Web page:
And that’s how Martin and Sam found themselves driving 41km to Tamborine in the middle of the night, punctured caravan in tow, determination etched onto their faces. Driving through the rainforest, they stumbled upon the property. Vehicles and spare parts were scattered across a large clearing, with a large 1970s homestead sitting impossibly in the centre of this grassy island scarified from the surrounding trees.
It was if aliens had just dropped this house in the middle of the rainforest. It was eerie: arriving in the middle of the night, we had no idea who this guys was, we had been told that he could fix the caravan, so we went. It wasn’t till we got there, with this huge eerie house, that we were like. ‘Oh, we could die here.’
But the thought of Donna’s disappointment was greater than the fear of death, and Martin and Sam ventured forth to find the caravan repair man. A man emerged from the house, and introduced himself as Robert. Martin explained the situation to him and, taking one look at the caravan, he proclaimed
Oh, you’ve f—ed it. This is going to cost you some money.
But he laughed when he saw the panic on their faces.
Do you want a fast job or good job?
He was going to help them; Martin was visibly relieved and told him to do whatever was necessary. Robert got to work right away, finding the spare parts he needed, tinkering away with adjustments to make them match Skippy’s unique décor. It became a family affair as his grown sons emerged to lend their father a hand. ‘Poppa,’ they would call ‘how much plywood do we need?’ They were a well-oiled machine, Martin and Sam watched in awe as they crafted plywood slats to fit and polished up a 1960s vent that plugged the puncture wound perfectly. It was beautiful, perhaps even better than before (Donna didn’t quite agree).
Skippy was saved, Martin and Sam were over the moon. Robert’s handiwork was incredible. This was definitely going to cost them: the quality was top-notch, and would no doubt have a price tag to match. But when Robert approached them, calculating the cost of a late-night caravan repair on a perfectly restored 1960s model, he just smiled and asked for just $200 to cover materials. Martin and Sam went from being gobsmacked by his generosity to being very embarrassed as they searched their wallets to find only $100 in various notes; to being even more gobsmacked by his generosity as he said that would be fine, took the $100 and waved them on their way.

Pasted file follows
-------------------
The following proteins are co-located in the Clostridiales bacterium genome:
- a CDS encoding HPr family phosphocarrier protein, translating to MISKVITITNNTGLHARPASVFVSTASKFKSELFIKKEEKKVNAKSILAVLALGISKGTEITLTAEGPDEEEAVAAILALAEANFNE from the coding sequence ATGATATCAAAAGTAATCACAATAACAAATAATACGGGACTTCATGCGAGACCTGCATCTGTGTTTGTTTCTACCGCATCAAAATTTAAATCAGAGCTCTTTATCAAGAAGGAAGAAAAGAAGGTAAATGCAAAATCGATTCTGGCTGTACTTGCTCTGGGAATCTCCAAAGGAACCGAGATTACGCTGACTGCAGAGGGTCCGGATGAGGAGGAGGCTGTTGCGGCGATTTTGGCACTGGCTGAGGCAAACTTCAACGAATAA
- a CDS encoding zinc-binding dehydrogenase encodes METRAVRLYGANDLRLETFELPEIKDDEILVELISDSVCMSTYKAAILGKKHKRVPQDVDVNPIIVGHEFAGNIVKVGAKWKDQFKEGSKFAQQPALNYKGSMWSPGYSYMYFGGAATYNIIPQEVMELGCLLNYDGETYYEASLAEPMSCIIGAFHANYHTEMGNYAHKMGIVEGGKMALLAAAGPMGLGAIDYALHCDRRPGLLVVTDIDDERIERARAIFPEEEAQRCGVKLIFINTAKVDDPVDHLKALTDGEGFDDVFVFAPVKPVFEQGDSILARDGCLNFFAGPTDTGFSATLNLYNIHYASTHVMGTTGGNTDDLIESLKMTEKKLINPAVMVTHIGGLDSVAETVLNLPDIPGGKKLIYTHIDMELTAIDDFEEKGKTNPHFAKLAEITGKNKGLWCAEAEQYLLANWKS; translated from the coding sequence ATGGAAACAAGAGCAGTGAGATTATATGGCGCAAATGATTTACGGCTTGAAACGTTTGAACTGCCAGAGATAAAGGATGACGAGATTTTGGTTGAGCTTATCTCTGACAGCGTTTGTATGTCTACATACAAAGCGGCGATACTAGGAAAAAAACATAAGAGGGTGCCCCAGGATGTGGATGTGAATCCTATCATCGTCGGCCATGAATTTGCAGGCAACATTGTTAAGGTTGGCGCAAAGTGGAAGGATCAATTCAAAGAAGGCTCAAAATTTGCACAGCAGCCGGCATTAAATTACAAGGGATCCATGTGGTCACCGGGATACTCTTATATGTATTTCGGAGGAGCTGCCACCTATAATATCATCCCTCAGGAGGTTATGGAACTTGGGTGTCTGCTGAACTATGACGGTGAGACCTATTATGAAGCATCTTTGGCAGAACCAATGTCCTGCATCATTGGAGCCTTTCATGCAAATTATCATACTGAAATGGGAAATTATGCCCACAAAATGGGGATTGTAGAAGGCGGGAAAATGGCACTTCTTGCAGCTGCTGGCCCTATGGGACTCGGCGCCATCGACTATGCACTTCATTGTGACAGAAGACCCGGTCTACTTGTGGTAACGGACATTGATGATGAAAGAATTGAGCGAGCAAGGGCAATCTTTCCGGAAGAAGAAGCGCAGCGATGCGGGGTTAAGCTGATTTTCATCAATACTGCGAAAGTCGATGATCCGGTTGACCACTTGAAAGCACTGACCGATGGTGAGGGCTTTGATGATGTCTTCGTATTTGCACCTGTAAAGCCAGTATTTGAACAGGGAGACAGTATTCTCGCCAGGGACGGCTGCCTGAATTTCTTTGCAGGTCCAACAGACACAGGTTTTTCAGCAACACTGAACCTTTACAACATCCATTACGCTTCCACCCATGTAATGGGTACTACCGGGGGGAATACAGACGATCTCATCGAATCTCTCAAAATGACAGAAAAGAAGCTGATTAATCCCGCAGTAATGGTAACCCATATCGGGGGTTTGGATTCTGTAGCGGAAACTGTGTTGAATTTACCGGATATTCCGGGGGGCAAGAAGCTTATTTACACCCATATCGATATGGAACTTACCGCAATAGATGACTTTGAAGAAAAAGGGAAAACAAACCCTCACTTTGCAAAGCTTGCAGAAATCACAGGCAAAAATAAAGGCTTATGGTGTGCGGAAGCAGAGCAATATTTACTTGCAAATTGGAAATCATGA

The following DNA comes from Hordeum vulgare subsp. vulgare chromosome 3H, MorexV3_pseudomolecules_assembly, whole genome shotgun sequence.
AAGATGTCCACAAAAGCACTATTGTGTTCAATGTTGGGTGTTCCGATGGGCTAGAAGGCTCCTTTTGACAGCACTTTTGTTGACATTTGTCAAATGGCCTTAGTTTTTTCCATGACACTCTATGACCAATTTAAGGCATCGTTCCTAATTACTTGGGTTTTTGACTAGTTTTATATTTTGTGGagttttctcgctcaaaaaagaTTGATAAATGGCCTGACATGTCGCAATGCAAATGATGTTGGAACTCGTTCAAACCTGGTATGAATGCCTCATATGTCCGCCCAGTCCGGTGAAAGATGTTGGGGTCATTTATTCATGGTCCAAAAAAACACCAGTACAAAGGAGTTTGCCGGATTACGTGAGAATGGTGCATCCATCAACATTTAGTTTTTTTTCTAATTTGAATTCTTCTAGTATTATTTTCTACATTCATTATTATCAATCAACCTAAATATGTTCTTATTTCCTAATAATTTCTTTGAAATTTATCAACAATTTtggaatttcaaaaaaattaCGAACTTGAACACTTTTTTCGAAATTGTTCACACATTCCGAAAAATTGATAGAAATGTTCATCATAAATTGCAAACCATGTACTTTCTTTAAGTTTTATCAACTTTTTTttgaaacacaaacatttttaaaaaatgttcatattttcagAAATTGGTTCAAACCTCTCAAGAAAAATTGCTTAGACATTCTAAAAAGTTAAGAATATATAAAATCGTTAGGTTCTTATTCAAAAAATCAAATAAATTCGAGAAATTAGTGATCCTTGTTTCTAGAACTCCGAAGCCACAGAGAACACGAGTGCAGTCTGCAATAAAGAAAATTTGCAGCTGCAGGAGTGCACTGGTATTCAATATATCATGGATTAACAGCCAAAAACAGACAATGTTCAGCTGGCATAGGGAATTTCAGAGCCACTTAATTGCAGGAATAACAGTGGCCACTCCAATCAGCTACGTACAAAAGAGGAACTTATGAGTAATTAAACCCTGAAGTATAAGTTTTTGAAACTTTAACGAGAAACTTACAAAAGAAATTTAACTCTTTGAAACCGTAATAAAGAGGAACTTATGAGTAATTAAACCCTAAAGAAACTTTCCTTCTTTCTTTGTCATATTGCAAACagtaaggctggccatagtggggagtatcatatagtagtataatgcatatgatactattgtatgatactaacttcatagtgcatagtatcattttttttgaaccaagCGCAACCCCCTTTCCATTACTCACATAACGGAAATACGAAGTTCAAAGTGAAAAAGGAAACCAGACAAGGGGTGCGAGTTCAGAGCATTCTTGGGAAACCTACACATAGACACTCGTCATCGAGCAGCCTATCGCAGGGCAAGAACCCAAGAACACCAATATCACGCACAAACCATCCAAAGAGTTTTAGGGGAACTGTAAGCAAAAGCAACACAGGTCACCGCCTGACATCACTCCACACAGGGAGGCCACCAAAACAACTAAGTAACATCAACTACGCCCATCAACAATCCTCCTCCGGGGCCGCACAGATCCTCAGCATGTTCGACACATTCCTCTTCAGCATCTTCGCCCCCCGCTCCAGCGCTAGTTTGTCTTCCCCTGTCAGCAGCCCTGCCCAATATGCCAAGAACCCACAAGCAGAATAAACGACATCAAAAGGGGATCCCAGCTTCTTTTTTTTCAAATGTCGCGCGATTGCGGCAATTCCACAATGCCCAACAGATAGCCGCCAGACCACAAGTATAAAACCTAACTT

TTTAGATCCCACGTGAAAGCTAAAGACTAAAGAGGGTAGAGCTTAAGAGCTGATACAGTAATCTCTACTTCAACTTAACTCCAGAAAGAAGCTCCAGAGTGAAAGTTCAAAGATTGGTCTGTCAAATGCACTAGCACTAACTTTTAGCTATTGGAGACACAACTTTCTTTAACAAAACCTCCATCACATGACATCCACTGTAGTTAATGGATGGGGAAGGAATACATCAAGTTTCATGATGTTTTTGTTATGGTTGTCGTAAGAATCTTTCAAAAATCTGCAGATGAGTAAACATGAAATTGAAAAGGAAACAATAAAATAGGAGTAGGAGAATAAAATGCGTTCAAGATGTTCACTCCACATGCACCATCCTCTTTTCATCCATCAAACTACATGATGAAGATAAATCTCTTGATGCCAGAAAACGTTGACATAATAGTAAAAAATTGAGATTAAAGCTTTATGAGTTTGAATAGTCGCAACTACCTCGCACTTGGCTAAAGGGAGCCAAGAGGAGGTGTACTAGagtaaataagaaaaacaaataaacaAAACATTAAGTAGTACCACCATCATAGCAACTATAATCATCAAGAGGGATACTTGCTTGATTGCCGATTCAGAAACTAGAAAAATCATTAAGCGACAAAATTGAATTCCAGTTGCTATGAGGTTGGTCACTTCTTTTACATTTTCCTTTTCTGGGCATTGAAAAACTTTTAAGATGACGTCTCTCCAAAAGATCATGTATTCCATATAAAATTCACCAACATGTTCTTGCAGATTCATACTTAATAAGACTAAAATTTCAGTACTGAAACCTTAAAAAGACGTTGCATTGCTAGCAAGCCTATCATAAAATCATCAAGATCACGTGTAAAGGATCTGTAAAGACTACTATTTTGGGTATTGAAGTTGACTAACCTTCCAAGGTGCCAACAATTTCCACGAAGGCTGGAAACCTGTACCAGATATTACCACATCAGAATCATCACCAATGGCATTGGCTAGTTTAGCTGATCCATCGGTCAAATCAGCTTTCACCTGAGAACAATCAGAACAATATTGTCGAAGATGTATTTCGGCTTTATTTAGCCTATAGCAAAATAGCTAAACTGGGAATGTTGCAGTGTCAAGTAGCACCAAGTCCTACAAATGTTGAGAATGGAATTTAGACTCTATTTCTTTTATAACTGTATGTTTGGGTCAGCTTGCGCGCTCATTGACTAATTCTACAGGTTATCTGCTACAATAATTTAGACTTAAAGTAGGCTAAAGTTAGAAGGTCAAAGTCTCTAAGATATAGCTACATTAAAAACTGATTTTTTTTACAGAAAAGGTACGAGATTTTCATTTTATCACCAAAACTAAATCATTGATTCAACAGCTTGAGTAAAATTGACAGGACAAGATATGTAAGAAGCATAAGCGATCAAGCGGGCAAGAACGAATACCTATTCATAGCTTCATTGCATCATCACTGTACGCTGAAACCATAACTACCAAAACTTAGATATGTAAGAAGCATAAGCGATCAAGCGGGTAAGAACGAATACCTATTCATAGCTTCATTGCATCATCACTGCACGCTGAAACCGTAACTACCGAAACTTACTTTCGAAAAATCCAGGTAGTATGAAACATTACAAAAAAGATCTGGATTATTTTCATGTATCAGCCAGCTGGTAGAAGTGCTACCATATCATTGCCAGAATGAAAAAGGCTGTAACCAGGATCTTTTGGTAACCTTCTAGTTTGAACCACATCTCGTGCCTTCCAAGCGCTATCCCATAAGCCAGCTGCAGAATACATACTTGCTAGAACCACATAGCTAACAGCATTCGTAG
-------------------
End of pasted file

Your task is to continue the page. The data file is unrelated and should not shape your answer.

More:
Donna was pleasantly surprised by the quality of the handiwork, and while she’s still a little disappointed by the damage, she has forgiven us for the incident. It was certainly quite the adventure, though one Martin is not eager to repeat. But it illustrates something that we have encountered time and time again in our work with regional communities across Australia and the Pacific region: the wonderful generosity and community spirit of the locals. Wherever we go, we always find people willing to lend a hand, share their skills, and help continue the work that we do.
Big Stories was founded for these people, to provide a platform for sharing your stories, but it is only because of you, and your generous spirits, that we can continue to do the work that we love.
Beaudesert Big Stories is launching on the 7th of November, see here for more details.